Agda is a functional programming language with dependent typing originally developed by Ulf Norell of the Chalmers University of Technology, with the implementation described in his Ph.D. thesis. The original Agda system was developed at Chalmers by Katharina Kokand in 1999.
The current version is a completely rewritten language. Agda is also a proof assistant based on the sentence-as-types paradigm, but, unlike Coq, it has no separate language for tactics and proof written in a functional programming style. The language has the usual programming constructs, such as data types, pattern matching, records, expressions, and let modules, as well as Haskell-like syntax. The system has Emacs and Atom interfaces run in batch mode from the command line. Wish to learn the basics of Agda? Here is my favorite tutorial on Agda.
Agda is based on Zhaohui Luo’s Unified Dependent Type Theory (UTT), which is similar to Martin-Lööf. Language is named after the Swedish song “Hönan Agda,” written by Cornelis Vreeswijk.
Let’s take a look at the main features of Agda.
The best way to define data in Agda is inductive data types, which are similar to algebraic in programming languages with independent typing. Essentially, this means that there are two ways to construct a value of type N, representing a natural number.
Dependently typed mapping
In basic type theory, principles of induction/recursion used to prove inductive type theorems. Agda uses dependent-type matching instead. This way of writing recursive functions/inductive proofs is more natural than using raw induction principles. In Agda, the dependent-type pattern matching is a primitive of a language; there are no induction/recursion principles in the underlying language into which the pattern matching is translated.
One of the distinguishing features of Agda compared to other similar systems such as Coq is its reliance on meta-variables for program construction. For example, you can write functions as a meta-variable. When interacting with the system in emacs mode, it will show the type expected by the user and allow you to refine the meta-variable, i.e., replace it with more detailed code. This function allows the step-by-step creation of programs similar to tactical proof assistants such as Coq.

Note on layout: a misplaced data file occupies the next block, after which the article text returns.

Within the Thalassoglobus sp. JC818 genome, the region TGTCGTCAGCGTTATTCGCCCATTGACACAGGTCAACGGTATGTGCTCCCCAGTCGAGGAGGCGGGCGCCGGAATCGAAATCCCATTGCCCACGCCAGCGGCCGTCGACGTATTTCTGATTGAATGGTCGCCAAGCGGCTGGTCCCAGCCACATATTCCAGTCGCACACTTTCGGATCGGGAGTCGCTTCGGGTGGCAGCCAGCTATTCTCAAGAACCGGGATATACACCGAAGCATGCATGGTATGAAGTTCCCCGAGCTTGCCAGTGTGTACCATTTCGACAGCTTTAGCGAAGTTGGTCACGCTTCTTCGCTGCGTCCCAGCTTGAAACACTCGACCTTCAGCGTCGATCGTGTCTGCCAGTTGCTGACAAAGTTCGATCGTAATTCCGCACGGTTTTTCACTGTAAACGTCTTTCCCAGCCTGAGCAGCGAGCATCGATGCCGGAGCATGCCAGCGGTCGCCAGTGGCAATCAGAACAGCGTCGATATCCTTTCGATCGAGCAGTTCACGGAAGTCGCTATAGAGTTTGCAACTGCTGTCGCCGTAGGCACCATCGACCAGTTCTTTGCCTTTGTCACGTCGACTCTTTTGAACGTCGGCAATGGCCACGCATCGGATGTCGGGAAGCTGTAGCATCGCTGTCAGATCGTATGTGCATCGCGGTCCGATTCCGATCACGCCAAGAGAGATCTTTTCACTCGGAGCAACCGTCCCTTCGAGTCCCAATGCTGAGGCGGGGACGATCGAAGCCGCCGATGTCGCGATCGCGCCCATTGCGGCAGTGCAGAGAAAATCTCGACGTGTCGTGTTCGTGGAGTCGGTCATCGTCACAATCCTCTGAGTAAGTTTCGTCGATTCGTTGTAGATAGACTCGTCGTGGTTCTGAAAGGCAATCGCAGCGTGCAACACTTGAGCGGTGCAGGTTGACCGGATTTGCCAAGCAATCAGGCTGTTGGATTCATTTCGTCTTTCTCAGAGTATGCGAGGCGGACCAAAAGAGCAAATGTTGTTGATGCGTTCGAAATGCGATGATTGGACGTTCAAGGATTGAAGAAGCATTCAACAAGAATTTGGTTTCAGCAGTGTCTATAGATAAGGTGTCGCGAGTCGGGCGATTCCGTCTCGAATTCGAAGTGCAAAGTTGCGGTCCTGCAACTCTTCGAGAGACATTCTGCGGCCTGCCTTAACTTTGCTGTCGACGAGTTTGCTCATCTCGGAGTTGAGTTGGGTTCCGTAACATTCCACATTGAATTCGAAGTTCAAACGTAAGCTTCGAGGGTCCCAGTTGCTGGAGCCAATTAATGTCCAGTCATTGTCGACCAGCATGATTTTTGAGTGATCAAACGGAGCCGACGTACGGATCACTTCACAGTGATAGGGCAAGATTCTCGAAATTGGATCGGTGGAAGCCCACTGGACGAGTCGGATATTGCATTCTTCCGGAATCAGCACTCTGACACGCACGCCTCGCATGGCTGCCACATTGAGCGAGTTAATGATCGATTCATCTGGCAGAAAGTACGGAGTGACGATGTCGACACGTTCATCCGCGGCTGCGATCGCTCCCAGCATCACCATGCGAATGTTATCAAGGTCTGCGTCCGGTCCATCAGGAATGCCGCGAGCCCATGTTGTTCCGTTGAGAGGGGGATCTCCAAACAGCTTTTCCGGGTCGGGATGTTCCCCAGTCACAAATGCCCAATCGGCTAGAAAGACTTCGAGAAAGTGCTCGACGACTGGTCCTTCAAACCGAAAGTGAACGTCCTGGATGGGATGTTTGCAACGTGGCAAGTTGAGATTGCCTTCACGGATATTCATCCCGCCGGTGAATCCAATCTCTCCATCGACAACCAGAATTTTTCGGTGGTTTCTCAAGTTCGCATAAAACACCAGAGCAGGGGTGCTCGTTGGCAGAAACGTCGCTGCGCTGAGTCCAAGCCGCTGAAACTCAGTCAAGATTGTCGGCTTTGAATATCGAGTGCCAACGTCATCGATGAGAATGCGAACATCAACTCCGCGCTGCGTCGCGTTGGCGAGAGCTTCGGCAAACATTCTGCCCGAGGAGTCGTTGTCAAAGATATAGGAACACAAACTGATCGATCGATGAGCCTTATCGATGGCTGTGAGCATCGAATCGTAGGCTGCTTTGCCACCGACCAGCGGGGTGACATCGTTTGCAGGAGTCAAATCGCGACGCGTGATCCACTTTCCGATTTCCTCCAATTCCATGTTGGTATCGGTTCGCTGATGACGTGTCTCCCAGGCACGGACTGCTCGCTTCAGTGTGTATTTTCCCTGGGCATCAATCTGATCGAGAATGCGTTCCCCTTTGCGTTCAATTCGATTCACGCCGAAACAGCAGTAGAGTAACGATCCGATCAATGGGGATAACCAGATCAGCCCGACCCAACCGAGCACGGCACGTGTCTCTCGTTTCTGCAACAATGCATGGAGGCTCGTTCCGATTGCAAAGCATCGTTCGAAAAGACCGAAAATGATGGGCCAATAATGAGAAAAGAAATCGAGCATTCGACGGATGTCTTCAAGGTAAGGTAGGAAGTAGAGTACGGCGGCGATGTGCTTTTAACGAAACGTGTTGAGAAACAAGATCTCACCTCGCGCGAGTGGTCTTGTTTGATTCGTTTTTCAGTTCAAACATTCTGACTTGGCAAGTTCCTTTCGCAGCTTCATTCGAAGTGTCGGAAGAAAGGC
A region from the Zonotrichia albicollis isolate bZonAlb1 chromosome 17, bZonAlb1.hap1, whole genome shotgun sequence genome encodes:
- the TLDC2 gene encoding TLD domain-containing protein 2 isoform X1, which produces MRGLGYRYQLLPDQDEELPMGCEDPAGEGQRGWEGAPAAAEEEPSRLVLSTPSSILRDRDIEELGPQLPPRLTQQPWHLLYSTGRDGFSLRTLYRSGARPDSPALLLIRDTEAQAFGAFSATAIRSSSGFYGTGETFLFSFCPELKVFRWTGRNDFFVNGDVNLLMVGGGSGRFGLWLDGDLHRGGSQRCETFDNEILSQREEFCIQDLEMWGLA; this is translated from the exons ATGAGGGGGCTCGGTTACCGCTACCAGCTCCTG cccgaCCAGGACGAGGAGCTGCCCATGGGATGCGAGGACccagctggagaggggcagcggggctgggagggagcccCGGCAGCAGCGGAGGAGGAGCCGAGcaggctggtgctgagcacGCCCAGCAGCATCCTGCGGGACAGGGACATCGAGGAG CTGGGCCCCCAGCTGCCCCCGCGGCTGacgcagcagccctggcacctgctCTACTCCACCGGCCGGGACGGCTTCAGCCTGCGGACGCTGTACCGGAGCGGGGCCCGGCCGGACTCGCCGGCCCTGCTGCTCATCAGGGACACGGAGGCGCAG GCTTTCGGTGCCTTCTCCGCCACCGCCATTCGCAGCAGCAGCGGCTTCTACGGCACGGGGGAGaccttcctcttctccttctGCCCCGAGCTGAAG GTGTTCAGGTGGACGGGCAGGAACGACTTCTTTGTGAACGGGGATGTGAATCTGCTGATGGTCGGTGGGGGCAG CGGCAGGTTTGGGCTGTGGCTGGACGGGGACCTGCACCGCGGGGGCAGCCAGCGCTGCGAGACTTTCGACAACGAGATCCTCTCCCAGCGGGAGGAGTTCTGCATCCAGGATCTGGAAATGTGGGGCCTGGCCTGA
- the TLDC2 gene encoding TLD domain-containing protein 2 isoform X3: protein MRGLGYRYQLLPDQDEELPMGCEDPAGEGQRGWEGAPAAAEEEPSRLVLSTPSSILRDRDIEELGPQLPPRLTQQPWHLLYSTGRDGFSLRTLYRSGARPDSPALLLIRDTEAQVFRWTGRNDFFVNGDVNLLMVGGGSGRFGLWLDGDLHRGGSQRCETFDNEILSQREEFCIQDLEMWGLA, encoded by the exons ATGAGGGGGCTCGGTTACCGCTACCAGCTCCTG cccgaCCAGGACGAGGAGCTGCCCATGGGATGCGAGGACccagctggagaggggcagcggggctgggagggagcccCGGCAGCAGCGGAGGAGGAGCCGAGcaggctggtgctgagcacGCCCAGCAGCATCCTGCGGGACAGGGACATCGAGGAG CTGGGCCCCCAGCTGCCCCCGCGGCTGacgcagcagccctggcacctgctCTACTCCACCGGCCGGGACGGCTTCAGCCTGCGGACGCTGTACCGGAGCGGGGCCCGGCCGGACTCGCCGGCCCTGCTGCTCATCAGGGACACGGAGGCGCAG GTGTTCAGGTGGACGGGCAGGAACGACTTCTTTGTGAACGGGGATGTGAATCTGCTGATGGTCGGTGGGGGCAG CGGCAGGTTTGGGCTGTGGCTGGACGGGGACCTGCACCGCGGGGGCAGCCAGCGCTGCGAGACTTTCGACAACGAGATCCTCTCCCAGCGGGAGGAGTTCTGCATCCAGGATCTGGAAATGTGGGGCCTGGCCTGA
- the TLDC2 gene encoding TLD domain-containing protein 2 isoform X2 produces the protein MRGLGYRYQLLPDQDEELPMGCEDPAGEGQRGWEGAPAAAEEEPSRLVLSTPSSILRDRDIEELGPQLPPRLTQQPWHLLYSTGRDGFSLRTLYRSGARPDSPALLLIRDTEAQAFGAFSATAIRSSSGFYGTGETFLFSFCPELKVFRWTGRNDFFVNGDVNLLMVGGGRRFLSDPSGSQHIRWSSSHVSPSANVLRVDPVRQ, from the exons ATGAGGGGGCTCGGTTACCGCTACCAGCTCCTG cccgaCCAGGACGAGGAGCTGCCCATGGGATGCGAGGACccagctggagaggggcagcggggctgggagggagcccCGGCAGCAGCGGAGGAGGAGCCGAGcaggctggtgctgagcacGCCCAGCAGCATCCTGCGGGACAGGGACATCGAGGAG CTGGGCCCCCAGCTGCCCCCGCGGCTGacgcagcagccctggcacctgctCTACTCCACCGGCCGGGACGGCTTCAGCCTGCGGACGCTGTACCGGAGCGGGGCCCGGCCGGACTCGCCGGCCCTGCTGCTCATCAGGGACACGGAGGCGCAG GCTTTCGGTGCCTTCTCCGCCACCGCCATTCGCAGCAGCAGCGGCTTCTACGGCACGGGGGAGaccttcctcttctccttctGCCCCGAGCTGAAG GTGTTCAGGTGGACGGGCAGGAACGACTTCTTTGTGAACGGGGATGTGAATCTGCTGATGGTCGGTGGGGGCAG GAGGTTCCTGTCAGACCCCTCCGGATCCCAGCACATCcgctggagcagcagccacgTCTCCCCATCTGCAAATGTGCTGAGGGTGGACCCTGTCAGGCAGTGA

In Agda, every program must be complete and patterns match. Without this feature, the logic of the language becomes inconsistent, and it becomes possible to prove arbitrary statements. Agda uses the Fetus termination checker method to verify completion.
Agda’s library includes many definitions and theorems about basic data structures such as natural numbers, lists, and vectors. The library is in beta and is under active development.
Agda’s syntax is inspired by Haskell. It also contains a few distinctive features, such as mix operators and full support for Unicode identifiers and keywords.
The Agda module system supports split compilation and allows the use of parameterized modules. Together with Agda record types, the module system provides a powerful mechanism for structuring large developments.
Using the Agda interface in Emacs, programs can be developed, leaving parts of the program unfinished. By checking the type of incomplete program, the programmer can get useful information about how to complete the missing parts of the program. The Emacs interface also provides syntax highlighting and code navigation tools.
Agda is one of the most advanced functional programming languages, advanced feature explanation for Agda programming language you can check here. Despite the fact that such languages are mainly used for research and educational purposes, it is worth learning, since they may become as common as the functional approach to working with collections.